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There is Always One

I don’t generally go for music that makes me feel sad, especially somber rock n roll or folk records. I admire Neil Young but many of his most famous tunes just make me want to weep. So I stay away. But there is one song of his that I’ve always loved, ever since it spent a brief amount of time in heavy rotation on MTV back when. (Funny how even with guys you don’t like there is usually at least one record that stirs you; I’m no Bruce fan but I dig “Tenth Avenue Freeze Out,” and I steer clear of U2 at all costs but have always liked “I Will Follow.”)

Here’s my favorite Neil Young tune, almost a gag record, but soulful and a lot of fun.

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1 Cliff Corcoran   ~  Feb 28, 2009 10:54 am

No Neil Young, Springsteen, or U2? Ouch. I'll give you this much, the Boss and U2 songs you like are definitely among the best. "I Will Follow" especially is my favorite from U2. I'm surprised though, given the cinematic quality of some of Springsteen's best work, that you've never gotten into him. To me something like "Jungleland" is the musical equivalent of a Scorsese film.

That said, when I was a teenager I hated Neil Young, primarily because I couldn't stand his voice. Of course, I've come around and now consider his wavering falsetto absolutely beautiful in certain settings. I'm not necessarily surprised you've picked the above tune, because we all tend to favor the songs of our youth (I'm a big softy for most of what was on MTV in 1983 as well), but for Young, the early '80s are considered his down period, when he was aimlessly doing genre records, like the rockabilly disc the above came from. His career almost ground to a halt after that LP (Everybody's Rockin'), and he didn't really get back in the swing until 1989's Freedom with "Rockin' In The Free World." For me, though, give me 1970's After the Gold Rush and it's kin. It's not a happy record, but it's a spare, heartfelt, and gorgeous one.

2 PJ   ~  Feb 28, 2009 12:15 pm

One of those Shocking Pinks, Anthony Crawford, was a golfing buddy of mine many moons ago during our salad days. He still dabbles with Neil from time to time and has done some solo things since those pink days... good times...

3 thelarmis   ~  Feb 28, 2009 2:30 pm

i understand wanting to stay away from sad albums, but sometimes they are quite important and healing, in a bizarre cathartic kinda way. there are so many in so many styles.

sinatra's 'in the wee small hours', is often referred to as the "suicide record". how uplifting!

bob dylan's 'time out of mind', is brilliantly sad.

a lot of Fish (from Marillion), is rather emotional.

and on and on. and on. sometimes i have to stay away from these types of records; while other times, i need to fully immerse myself in them. kinda like dylan said in "the lonesome death of hattie carroll" :

"take the rag away from your face. now ain't the time for your tears."

that's when you listen to a happy album!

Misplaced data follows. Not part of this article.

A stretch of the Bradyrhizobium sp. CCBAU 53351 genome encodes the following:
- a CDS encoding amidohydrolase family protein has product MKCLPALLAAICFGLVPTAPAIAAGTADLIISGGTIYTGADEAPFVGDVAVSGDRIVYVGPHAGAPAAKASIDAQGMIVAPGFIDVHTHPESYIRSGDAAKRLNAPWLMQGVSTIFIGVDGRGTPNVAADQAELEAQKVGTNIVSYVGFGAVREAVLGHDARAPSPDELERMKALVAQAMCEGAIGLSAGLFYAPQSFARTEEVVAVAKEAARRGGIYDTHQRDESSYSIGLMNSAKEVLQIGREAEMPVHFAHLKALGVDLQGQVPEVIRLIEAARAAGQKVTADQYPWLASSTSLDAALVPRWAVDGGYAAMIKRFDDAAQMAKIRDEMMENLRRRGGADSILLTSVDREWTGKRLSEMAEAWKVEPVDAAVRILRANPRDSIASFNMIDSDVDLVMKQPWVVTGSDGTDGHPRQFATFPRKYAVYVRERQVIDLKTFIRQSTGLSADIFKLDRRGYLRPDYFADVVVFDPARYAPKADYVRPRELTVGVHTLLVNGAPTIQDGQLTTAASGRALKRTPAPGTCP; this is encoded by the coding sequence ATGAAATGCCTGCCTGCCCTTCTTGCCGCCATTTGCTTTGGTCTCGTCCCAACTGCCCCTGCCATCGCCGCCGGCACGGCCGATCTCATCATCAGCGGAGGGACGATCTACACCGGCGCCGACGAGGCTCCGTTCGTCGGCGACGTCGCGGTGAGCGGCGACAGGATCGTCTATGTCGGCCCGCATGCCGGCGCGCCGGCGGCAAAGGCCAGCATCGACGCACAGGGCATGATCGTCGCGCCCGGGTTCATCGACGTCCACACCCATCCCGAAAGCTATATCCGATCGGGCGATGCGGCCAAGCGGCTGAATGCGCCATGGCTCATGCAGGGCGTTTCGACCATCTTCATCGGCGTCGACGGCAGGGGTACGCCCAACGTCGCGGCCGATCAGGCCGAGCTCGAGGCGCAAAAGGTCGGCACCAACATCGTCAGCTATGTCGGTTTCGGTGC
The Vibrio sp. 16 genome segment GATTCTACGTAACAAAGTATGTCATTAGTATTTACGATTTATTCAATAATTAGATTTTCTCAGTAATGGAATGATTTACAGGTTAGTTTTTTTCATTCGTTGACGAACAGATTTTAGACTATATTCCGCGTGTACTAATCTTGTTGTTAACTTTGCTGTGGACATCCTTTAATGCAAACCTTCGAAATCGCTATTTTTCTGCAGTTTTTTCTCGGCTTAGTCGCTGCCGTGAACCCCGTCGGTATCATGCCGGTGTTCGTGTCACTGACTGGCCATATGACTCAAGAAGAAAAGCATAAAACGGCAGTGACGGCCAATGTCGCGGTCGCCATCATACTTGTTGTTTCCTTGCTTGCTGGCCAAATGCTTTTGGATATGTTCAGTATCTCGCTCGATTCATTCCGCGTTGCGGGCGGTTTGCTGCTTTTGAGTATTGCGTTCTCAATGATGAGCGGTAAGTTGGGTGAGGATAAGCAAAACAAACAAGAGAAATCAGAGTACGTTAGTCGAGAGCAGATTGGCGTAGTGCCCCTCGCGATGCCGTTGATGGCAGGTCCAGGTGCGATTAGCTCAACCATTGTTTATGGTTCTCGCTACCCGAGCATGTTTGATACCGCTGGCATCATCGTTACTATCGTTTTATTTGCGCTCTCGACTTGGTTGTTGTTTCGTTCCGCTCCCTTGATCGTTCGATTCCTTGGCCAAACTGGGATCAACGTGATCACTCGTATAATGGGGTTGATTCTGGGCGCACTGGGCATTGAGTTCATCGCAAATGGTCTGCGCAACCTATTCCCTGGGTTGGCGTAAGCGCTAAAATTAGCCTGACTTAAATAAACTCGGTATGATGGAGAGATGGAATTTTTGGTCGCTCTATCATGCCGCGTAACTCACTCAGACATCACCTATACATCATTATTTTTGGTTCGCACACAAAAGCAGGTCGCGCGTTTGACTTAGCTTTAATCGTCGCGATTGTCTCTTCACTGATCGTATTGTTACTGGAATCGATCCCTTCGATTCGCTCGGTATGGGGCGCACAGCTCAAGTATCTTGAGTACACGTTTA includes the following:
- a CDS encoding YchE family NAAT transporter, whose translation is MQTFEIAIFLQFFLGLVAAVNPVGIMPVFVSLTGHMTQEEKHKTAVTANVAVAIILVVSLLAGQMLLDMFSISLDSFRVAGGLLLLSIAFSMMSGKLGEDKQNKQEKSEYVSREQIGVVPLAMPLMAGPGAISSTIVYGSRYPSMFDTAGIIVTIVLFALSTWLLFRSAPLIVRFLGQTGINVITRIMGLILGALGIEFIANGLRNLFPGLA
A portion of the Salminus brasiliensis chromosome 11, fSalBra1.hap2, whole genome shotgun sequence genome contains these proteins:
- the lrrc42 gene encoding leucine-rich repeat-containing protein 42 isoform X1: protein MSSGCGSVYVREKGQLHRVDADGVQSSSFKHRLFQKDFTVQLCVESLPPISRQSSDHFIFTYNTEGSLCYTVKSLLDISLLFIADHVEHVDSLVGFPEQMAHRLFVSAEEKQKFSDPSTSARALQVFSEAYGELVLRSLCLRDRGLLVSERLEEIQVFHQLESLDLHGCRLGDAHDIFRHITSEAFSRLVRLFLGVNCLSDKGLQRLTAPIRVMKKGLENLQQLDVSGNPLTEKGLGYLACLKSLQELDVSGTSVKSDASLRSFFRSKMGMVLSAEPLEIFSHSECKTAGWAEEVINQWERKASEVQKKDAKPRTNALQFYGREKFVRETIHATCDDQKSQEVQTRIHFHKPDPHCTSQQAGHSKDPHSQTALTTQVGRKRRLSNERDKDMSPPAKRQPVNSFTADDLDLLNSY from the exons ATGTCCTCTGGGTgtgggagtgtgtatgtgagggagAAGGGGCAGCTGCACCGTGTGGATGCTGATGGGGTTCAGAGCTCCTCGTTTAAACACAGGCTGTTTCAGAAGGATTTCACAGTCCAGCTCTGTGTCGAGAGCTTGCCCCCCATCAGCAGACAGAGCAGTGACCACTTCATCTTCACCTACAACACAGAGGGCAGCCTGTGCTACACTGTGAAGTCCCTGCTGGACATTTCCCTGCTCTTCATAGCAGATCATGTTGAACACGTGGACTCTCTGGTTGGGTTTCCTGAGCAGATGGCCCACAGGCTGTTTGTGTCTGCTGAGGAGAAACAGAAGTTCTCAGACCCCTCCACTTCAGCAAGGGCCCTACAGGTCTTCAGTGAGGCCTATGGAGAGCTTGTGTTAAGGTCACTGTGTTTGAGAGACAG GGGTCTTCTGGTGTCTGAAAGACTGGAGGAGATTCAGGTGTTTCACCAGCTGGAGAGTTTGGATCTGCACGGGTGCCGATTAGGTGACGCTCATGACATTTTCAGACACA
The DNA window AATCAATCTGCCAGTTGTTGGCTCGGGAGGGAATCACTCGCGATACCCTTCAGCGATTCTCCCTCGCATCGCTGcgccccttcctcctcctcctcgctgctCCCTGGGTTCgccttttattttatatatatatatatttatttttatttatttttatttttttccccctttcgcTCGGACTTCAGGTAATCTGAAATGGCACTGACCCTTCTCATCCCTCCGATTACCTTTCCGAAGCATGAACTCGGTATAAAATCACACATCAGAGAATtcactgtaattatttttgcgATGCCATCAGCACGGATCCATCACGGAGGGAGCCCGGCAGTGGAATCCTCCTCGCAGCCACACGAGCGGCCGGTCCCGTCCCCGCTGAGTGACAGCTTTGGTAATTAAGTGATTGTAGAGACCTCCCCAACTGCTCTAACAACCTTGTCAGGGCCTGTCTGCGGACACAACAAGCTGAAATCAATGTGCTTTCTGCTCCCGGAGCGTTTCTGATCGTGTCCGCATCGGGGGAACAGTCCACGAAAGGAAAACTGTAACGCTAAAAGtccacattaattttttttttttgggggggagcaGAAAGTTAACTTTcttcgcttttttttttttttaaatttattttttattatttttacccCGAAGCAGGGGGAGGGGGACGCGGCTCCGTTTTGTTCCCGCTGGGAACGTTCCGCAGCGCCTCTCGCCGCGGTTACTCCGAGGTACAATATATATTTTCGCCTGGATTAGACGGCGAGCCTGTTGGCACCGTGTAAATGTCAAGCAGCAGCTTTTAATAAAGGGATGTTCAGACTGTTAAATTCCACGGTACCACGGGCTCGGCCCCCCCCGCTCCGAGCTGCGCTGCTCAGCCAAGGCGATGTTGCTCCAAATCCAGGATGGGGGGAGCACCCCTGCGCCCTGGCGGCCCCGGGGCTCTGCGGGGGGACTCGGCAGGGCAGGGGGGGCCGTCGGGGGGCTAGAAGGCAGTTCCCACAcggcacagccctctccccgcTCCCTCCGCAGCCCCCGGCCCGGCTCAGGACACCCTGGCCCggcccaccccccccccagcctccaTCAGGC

"bury the rag deep in your face, for now's the time for your tears."

that's when you spin Billie Holiday's "Lady In Satin" !!!

fwiw, when i'm in a really good mood, i like to listen to Joe Jackson's Jumpin' Jive!!!

oh, and William Zanzinger, finally got what he deserved...

cliff - i side w/ Alex here as i'm not really fans of Neil Young, Bruce Springsteen or U2. i know all are great and i own some of the material and i don't dislike any of those artists - i'm just not what you would call an active fan of any of them, that's all.

4 PJ   ~  Feb 28, 2009 2:40 pm

[3] Well said! Jumpin' Jive was a superior set of covered songs from the Big Band era and arguably kept that genre alive in the Punk and New Wave 80's. If Five Guys Named Moe doesn't turn you into a "hep cat", nothing will!

"You run your mouth and I'll run my business brother!"


5 thelarmis   ~  Feb 28, 2009 2:52 pm

"take me right back to the track, jack!"


yeah man, that's a great JJ album. waaaaay ahead of his time with that stuff, as Brian Setzer, Royal Crown Revue and a host of others, had some really nice success with that type of material about a decade and a half later.

5 Guys Named Moe, just RULES!!! the song AND the play. have you seen it? i saw it at the Eugene O'Neill Theater in NYC when its run first began. my parents saw it on a visit to London. i've seen smaller versions of it here in Atlanta. in fact, a trumpet player i work with was in the band. i would've LOVED to have had the opportunity to play in the pit for that production.

i'd say that most of the material JJ covered here was more from the Louis Jordan/Cab Calloway Jump/Jive style, rather than the Glenn Miller like Big Band stuff. anyway, i have Joe covering more of this material in live form over the years. plus, he recorded another Louis Jordan tune during these sessions that didn't make the final release (for some reason) - "Knock Me A Kiss".

Are you HEP to the jive?! ; )

6 PJ   ~  Feb 28, 2009 3:15 pm

I'm afraid the only play I've seen on Broadway was Spamalot, a classic in its own right. However, I'm the heppest cat that ever floy'd a floy doin' the Flat Foot Floogie in these parts!


7 thelarmis   ~  Feb 28, 2009 3:20 pm

no way! i used to play the Flat Foot Floogie (and the Floy-Floy!) in a band!!! i've got the Slim Gaillard 4cd box set! i wish william was at this thread, i think he likes this stuff. i know he digs the Frim Fram Sauce. i guess, "there ain't nobody here but us chickens!" this style of music is soooo much fun!!!

8 PJ   ~  Feb 28, 2009 3:35 pm

I have to agree with the fun part. Also, I think that type of music and its bouncy style goes best with baseball. Maybe that's just me, but I don't think so.


9 Rich   ~  Feb 28, 2009 10:57 pm

My favorite Neil Young song.

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